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Teach Spanish - not French or German

Discussion in 'Modern foreign languages' started by Linguista, Feb 3, 2011.

  1. New blog post (the 2nd one on the issue): http://www.linguista.es/le_blog.html
    This post is about the cultural baggage of the languages offered in British schools. The previous one was a linguistic analysis of French versus Spanish to determine which one was more difficult, not subjectively but according to objective linguistic criteria.
    On the main page (<u>www.linguista.es/)</u> there is a link to the list of accepted MFL qualifications for the EBacc and also the ALL statement re. community languages and the EBacc.
  2. I think that the relationship between GB and at least France is rather more complicated than you suggest. I have long held the view that it is a class thing and maybe even a little to do with Geography.
    For centuries the only contact between the GB working class and France was in times of war. I suspect that seeing another country in wartime you do not see it at its best. I imagine few GB infantrymen emerged from the WW1 trenches with much desire to return to France. Imagine the effect of their tales on their communities when they got home. In fact it is not difficult as I think that the results can still be heard in classrooms today.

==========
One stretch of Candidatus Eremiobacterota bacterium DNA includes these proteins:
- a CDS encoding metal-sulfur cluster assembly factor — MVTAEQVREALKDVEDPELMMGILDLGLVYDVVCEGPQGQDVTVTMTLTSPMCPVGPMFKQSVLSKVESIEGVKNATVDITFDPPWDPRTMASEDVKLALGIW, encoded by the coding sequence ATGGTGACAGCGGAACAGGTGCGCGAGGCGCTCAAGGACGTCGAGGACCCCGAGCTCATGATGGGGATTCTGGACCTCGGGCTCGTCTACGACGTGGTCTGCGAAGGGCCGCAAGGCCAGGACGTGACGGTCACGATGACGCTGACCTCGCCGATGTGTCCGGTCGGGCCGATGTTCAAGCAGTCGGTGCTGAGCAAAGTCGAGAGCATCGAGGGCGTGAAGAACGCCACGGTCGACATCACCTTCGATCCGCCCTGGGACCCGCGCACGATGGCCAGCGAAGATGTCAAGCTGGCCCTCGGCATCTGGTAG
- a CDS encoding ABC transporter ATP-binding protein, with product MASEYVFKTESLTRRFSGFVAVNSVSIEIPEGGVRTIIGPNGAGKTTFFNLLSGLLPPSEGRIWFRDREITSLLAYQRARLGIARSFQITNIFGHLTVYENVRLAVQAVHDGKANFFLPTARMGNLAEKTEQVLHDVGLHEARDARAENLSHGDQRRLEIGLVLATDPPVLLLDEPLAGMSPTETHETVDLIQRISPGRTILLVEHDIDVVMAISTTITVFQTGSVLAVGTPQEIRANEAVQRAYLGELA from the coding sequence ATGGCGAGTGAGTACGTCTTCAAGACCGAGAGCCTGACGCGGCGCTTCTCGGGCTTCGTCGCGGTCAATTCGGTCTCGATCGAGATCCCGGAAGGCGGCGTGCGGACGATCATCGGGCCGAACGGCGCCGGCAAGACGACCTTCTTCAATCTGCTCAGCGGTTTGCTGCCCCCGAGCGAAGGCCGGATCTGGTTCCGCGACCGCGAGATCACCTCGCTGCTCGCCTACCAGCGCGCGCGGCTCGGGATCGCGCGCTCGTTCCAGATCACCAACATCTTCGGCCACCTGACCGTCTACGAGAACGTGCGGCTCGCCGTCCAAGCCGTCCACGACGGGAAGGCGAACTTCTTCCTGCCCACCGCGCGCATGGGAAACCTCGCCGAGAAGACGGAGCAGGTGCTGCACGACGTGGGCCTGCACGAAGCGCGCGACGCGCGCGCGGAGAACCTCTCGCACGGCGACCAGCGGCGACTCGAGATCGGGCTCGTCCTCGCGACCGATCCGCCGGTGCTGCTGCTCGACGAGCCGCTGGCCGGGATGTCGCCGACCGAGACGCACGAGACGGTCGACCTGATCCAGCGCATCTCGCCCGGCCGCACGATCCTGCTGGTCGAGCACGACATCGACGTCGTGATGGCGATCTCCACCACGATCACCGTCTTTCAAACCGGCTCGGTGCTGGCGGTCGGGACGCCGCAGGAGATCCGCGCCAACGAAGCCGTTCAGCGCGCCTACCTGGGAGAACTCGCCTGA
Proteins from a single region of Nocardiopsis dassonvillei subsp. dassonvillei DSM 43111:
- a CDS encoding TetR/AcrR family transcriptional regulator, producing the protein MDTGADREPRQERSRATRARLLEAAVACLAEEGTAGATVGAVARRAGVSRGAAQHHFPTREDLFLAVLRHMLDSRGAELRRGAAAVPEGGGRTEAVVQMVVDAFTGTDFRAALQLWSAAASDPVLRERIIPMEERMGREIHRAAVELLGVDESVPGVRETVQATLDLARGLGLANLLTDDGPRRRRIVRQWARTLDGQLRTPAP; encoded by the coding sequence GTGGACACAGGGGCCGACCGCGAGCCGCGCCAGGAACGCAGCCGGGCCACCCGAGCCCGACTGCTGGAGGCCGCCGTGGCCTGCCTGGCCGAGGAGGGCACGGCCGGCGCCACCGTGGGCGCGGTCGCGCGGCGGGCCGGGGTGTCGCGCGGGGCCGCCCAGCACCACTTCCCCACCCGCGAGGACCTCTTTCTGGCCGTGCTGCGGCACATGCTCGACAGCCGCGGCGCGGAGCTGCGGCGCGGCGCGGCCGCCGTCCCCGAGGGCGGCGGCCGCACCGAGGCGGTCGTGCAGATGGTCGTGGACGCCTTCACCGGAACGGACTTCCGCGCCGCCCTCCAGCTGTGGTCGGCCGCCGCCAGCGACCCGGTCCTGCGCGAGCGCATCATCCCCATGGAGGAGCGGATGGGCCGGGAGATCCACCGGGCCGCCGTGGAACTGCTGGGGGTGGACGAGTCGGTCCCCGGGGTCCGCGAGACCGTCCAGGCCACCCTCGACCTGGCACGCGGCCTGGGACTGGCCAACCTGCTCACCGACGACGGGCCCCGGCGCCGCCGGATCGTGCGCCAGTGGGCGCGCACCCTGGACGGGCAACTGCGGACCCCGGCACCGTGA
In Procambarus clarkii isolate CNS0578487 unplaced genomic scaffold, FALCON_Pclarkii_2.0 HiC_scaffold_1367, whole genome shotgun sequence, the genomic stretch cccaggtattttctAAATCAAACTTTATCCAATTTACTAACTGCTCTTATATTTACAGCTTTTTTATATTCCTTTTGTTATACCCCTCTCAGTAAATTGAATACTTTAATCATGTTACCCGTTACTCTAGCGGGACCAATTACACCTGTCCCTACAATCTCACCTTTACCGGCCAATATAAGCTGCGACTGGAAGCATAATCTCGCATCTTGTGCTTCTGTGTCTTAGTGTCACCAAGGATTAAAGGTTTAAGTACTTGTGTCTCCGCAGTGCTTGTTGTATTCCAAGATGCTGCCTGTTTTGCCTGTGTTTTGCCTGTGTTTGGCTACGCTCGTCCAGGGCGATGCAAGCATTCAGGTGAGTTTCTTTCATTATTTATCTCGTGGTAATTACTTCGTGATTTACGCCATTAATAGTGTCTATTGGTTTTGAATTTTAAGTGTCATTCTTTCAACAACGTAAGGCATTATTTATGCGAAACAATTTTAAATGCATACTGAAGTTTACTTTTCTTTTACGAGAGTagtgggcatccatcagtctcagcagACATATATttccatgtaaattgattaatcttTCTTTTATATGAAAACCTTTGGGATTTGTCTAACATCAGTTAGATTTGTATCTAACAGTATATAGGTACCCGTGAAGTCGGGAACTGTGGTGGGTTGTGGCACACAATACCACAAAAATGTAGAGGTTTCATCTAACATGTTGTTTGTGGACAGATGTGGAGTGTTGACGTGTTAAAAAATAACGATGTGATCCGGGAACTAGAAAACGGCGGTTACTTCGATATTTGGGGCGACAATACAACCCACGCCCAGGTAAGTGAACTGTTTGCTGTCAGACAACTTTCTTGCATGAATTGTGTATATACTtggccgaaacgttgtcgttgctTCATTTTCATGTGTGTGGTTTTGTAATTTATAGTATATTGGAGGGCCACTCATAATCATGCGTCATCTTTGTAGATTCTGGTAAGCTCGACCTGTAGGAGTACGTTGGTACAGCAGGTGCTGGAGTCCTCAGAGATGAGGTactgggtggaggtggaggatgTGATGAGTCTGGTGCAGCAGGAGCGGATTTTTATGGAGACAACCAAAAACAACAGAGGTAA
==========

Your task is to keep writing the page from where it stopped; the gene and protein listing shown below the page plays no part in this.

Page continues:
Contrast that of the middle and upper classes who had altogether different and positive experiences of France.
    I grew up in Surrey where it was very common to have a holiday in France or just to go there shopping. I remember when I was a little girl my father showing me France from Dover. It was that close. It was obviously a very middle class environment and certainly France and the French were seen as 'a good thing'.
    Now if you contrast that to a working class community, they have been tempted by the cheap sea, sun and booze of holidays some of which are in Spain. If you live on Tyneside flying to France or Spain or Turkey does not make much difference logistics wise. France tends to be more expensive and probably not offering what you want holidaywise. So you don't go to France and the long cherished views of the French don't get challenged because you don't go there.